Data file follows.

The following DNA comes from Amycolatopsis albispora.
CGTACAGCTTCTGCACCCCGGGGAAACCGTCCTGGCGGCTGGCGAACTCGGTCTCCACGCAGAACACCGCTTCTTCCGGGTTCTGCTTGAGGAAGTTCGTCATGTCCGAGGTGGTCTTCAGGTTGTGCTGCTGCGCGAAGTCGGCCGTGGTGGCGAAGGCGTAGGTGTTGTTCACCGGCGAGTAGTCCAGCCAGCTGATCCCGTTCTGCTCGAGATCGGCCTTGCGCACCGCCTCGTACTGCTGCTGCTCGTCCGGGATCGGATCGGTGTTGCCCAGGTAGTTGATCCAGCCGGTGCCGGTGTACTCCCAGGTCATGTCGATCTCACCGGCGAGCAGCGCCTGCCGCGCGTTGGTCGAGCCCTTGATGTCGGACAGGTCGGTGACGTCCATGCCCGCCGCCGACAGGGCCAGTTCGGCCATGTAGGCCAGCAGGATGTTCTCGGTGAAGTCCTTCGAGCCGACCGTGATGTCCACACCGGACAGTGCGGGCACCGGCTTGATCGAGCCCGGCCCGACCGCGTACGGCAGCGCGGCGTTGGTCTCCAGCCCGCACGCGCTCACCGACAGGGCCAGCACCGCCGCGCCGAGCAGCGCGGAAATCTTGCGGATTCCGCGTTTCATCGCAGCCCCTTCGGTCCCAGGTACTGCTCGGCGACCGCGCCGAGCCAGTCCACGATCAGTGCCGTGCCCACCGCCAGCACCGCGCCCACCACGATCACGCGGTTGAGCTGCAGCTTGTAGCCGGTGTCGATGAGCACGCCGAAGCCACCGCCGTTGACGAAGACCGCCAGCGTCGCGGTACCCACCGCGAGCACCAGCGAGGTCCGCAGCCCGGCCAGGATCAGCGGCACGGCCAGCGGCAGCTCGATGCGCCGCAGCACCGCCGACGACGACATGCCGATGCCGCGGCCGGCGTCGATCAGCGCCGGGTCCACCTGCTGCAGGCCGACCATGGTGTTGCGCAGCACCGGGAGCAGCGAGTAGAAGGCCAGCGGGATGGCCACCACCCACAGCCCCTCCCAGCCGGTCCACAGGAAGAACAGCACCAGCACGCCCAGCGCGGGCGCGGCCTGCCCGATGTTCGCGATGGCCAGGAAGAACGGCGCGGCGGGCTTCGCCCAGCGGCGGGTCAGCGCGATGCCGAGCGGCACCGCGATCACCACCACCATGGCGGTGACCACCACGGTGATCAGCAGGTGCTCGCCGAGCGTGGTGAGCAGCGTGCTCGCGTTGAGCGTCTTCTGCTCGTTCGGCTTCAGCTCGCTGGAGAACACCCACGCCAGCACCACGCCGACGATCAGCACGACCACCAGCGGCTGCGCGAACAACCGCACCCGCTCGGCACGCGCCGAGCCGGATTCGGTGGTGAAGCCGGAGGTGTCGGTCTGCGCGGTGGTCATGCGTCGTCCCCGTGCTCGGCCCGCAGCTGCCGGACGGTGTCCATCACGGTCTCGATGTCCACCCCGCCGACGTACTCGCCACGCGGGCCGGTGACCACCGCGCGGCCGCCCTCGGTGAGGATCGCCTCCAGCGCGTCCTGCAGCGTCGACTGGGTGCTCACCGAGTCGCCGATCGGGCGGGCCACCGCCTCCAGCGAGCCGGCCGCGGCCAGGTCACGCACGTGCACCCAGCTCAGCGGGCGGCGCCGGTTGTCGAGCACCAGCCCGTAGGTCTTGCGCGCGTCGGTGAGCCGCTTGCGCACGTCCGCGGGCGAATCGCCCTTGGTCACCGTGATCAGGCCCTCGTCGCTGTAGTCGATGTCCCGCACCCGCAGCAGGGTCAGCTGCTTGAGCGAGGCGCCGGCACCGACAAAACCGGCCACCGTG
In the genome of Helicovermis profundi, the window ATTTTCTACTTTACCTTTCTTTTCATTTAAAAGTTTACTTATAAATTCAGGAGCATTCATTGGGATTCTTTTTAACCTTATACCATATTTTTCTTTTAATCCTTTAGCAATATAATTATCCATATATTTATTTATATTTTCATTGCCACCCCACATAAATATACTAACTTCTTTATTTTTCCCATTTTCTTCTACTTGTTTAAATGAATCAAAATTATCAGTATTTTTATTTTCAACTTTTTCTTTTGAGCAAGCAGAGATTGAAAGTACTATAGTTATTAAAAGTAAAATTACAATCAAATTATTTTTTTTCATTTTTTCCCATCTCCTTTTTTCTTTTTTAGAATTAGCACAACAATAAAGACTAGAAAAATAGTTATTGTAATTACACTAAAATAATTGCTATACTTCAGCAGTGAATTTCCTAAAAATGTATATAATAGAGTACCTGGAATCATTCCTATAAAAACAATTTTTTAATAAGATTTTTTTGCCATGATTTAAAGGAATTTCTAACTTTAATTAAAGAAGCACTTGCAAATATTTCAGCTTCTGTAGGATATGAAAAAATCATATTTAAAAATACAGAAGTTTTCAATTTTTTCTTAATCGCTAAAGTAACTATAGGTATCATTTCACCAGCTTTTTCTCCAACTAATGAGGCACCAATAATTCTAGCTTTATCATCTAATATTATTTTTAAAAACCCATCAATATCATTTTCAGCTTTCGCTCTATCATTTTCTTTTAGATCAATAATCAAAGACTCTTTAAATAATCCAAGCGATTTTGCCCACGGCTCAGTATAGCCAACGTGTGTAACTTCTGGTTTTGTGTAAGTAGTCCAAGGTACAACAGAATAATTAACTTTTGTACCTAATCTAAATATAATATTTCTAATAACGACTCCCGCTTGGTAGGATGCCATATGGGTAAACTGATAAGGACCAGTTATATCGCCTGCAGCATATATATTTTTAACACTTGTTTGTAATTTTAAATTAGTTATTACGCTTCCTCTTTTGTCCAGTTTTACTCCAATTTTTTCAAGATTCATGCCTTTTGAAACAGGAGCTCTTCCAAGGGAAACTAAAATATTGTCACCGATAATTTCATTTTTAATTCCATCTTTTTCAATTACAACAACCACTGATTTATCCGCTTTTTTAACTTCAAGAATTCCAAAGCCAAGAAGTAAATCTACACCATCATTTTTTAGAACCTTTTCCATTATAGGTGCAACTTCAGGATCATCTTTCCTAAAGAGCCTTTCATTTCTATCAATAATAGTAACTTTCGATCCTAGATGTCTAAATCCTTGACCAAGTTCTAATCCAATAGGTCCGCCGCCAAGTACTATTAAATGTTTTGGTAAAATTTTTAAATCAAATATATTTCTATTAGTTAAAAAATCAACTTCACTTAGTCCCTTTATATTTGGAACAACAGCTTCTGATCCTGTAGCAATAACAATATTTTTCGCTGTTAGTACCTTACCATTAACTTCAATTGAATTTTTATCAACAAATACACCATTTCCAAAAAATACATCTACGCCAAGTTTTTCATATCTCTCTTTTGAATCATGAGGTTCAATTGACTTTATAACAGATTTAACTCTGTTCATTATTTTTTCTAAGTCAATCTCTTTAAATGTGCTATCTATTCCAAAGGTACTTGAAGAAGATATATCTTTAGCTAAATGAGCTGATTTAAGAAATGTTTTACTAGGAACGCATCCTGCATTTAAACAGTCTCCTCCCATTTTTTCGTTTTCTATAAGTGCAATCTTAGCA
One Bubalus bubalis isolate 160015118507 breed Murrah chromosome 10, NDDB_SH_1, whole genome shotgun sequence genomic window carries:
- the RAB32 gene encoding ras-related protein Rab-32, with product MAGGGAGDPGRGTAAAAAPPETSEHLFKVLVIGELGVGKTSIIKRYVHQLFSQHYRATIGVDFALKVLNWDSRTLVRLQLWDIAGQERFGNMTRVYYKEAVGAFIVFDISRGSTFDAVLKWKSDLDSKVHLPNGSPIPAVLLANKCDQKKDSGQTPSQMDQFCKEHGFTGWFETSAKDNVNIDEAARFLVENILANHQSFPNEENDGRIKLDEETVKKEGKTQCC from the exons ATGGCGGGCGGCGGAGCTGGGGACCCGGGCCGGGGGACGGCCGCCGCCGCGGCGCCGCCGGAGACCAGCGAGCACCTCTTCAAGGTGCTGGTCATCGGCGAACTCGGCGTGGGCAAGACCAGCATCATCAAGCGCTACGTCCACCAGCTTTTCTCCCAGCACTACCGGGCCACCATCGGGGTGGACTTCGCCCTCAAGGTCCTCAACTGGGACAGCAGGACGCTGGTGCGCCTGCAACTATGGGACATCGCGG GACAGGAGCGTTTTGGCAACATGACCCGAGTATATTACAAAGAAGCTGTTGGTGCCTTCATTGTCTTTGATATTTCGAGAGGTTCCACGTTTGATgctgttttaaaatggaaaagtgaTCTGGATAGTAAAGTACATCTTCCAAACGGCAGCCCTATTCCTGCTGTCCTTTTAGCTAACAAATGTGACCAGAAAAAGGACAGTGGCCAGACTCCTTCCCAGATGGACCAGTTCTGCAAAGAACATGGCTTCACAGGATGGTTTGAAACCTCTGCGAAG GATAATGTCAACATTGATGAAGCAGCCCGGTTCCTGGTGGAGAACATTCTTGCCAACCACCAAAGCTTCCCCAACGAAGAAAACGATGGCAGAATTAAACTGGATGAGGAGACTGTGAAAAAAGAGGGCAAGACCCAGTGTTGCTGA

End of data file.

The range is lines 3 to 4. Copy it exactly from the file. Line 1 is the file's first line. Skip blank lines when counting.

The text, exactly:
In the genome of Helicovermis profundi, the window ATTTTCTACTTTACCTTTCTTTTCATTTAAAAGTTTACTTATAAATTCAGGAGCATTCATTGGGATTCTTTTTAACCTTATACCATATTTTTCTTTTAATCCTTTAGCAATATAATTATCCATATATTTATTTATATTTTCATTGCCACCCCACATAAATATACTAACTTCTTTATTTTTCCCATTTTCTTCTACTTGTTTAAATGAATCAAAATTATCAGTATTTTTATTTTCAACTTTTTCTTTTGAGCAAGCAGAGATTGAAAGTACTATAGTTATTAAAAGTAAAATTACAATCAAATTATTTTTTTTCATTTTTTCCCATCTCCTTTTTTCTTTTTTAGAATTAGCACAACAATAAAGACTAGAAAAATAGTTATTGTAATTACACTAAAATAATTGCTATACTTCAGCAGTGAATTTCCTAAAAATGTATATAATAGAGTACCTGGAATCATTCCTATAAAAACAATTTTTTAATAAGATTTTTTTGCCATGATTTAAAGGAATTTCTAACTTTAATTAAAGAAGCACTTGCAAATATTTCAGCTTCTGTAGGATATGAAAAAATCATATTTAAAAATACAGAAGTTTTCAATTTTTTCTTAATCGCTAAAGTAACTATAGGTATCATTTCACCAGCTTTTTCTCCAACTAATGAGGCACCAATAATTCTAGCTTTATCATCTAATATTATTTTTAAAAACCCATCAATATCATTTTCAGCTTTCGCTCTATCATTTTCTTTTAGATCAATAATCAAAGACTCTTTAAATAATCCAAGCGATTTTGCCCACGGCTCAGTATAGCCAACGTGTGTAACTTCTGGTTTTGTGTAAGTAGTCCAAGGTACAACAGAATAATTAACTTTTGTACCTAATCTAAATATAATATTTCTAATAACGACTCCCGCTTGGTAGGATGCCATATGGGTAAACTGATAAGGACCAGTTATATCGCCTGCAGCATATATATTTTTAACACTTGTTTGTAATTTTAAATTAGTTATTACGCTTCCTCTTTTGTCCAGTTTTACTCCAATTTTTTCAAGATTCATGCCTTTTGAAACAGGAGCTCTTCCAAGGGAAACTAAAATATTGTCACCGATAATTTCATTTTTAATTCCATCTTTTTCAATTACAACAACCACTGATTTATCCGCTTTTTTAACTTCAAGAATTCCAAAGCCAAGAAGTAAATCTACACCATCATTTTTTAGAACCTTTTCCATTATAGGTGCAACTTCAGGATCATCTTTCCTAAAGAGCCTTTCATTTCTATCAATAATAGTAACTTTCGATCCTAGATGTCTAAATCCTTGACCAAGTTCTAATCCAATAGGTCCGCCGCCAAGTACTATTAAATGTTTTGGTAAAATTTTTAAATCAAATATATTTCTATTAGTTAAAAAATCAACTTCACTTAGTCCCTTTATATTTGGAACAACAGCTTCTGATCCTGTAGCAATAACAATATTTTTCGCTGTTAGTACCTTACCATTAACTTCAATTGAATTTTTATCAACAAATACACCATTTCCAAAAAATACATCTACGCCAAGTTTTTCATATCTCTCTTTTGAATCATGAGGTTCAATTGACTTTATAACAGATTTAACTCTGTTCATTATTTTTTCTAAGTCAATCTCTTTAAATGTGCTATCTATTCCAAAGGTACTTGAAGAAGATATATCTTTAGCTAAATGAGCTGATTTAAGAAATGTTTTACTAGGAACGCATCCTGCATTTAAACAGTCTCCTCCCATTTTTTCGTTTTCTATAAGTGCAATCTTAGCA
One Bubalus bubalis isolate 160015118507 breed Murrah chromosome 10, NDDB_SH_1, whole genome shotgun sequence genomic window carries: